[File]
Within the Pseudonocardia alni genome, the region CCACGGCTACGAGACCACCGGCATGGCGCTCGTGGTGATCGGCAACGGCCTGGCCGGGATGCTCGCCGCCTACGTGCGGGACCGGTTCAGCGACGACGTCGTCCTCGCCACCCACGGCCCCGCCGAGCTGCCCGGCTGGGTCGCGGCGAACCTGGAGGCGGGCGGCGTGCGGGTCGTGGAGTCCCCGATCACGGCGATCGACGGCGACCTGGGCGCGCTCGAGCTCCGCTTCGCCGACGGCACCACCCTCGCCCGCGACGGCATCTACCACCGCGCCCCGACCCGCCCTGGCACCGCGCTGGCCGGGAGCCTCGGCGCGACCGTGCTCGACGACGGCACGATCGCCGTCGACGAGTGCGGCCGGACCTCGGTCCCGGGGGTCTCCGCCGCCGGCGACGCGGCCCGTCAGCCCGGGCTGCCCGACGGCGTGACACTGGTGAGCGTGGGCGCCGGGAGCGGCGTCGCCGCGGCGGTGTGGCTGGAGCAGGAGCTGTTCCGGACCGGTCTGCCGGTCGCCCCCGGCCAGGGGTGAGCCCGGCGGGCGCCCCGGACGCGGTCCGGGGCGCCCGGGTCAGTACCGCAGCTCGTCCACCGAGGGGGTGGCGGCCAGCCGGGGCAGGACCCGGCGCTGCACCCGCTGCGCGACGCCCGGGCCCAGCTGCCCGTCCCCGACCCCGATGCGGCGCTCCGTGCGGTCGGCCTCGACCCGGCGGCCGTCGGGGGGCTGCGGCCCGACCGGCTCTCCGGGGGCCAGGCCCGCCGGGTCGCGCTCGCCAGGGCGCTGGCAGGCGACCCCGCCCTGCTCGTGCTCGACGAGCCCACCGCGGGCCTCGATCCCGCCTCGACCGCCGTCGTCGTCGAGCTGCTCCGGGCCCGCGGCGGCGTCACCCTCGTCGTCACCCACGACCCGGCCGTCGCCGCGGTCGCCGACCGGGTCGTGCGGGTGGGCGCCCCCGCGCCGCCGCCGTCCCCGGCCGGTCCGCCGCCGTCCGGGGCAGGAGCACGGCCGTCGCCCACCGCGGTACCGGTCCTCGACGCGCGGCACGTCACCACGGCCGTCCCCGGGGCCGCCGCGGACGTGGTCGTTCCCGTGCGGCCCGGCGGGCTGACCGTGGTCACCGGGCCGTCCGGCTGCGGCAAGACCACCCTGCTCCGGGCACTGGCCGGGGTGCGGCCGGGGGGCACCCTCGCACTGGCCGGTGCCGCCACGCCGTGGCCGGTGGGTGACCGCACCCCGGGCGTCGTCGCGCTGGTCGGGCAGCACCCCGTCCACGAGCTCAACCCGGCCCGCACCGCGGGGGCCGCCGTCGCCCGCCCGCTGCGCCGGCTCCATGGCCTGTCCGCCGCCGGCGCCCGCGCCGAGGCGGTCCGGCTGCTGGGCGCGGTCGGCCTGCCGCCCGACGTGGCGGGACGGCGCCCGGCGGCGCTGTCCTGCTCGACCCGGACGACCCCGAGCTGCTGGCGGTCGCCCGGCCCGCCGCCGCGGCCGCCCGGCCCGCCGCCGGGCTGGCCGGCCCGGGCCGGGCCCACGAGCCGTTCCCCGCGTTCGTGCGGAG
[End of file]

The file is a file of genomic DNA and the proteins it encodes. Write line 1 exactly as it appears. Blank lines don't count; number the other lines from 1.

Within the Pseudonocardia alni genome, the region CCACGGCTACGAGACCACCGGCATGGCGCTCGTGGTGATCGGCAACGGCCTGGCCGGGATGCTCGCCGCCTACGTGCGGGACCGGTTCAGCGACGACGTCGTCCTCGCCACCCACGGCCCCGCCGAGCTGCCCGGCTGGGTCGCGGCGAACCTGGAGGCGGGCGGCGTGCGGGTCGTGGAGTCCCCGATCACGGCGATCGACGGCGACCTGGGCGCGCTCGAGCTCCGCTTCGCCGACGGCACCACCCTCGCCCGCGACGGCATCTACCACCGCGCCCCGACCCGCCCTGGCACCGCGCTGGCCGGGAGCCTCGGCGCGACCGTGCTCGACGACGGCACGATCGCCGTCGACGAGTGCGGCCGGACCTCGGTCCCGGGGGTCTCCGCCGCCGGCGACGCGGCCCGTCAGCCCGGGCTGCCCGACGGCGTGACACTGGTGAGCGTGGGCGCCGGGAGCGGCGTCGCCGCGGCGGTGTGGCTGGAGCAGGAGCTGTTCCGGACCGGTCTGCCGGTCGCCCCCGGCCAGGGGTGAGCCCGGCGGGCGCCCCGGACGCGGTCCGGGGCGCCCGGGTCAGTACCGCAGCTCGTCCACCGAGGGGGTGGCGGCCAGCCGGGGCAGGACCCGGCGCTGCACCCGCTGCGCGACGCCCGGGCCCAGCTGCCCGTCCCCGACCCCGATGCGGCGCTCCGTGCGGTCGGCCTCGACCCGGCGGCCGTCGGGGGGCTGCGGCCCGACCGGCTCTCCGGGGGCCAGGCCCGCCGGGTCGCGCTCGCCAGGGCGCTGGCAGGCGACCCCGCCCTGCTCGTGCTCGACGAGCCCACCGCGGGCCTCGATCCCGCCTCGACCGCCGTCGTCGTCGAGCTGCTCCGGGCCCGCGGCGGCGTCACCCTCGTCGTCACCCACGACCCGGCCGTCGCCGCGGTCGCCGACCGGGTCGTGCGGGTGGGCGCCCCCGCGCCGCCGCCGTCCCCGGCCGGTCCGCCGCCGTCCGGGGCAGGAGCACGGCCGTCGCCCACCGCGGTACCGGTCCTCGACGCGCGGCACGTCACCACGGCCGTCCCCGGGGCCGCCGCGGACGTGGTCGTTCCCGTGCGGCCCGGCGGGCTGACCGTGGTCACCGGGCCGTCCGGCTGCGGCAAGACCACCCTGCTCCGGGCACTGGCCGGGGTGCGGCCGGGGGGCACCCTCGCACTGGCCGGTGCCGCCACGCCGTGGCCGGTGGGTGACCGCACCCCGGGCGTCGTCGCGCTGGTCGGGCAGCACCCCGTCCACGAGCTCAACCCGGCCCGCACCGCGGGGGCCGCCGTCGCCCGCCCGCTGCGCCGGCTCCATGGCCTGTCCGCCGCCGGCGCCCGCGCCGAGGCGGTCCGGCTGCTGGGCGCGGTCGGCCTGCCGCCCGACGTGGCGGGACGGCGCCCGGCGGCGCTGTCCTGCTCGACCCGGACGACCCCGAGCTGCTGGCGGTCGCCCGGCCCGCCGCCGCGGCCGCCCGGCCCGCCGCCGGGCTGGCCGGCCCGGGCCGGGCCCACGAGCCGTTCCCCGCGTTCGTGCGGAG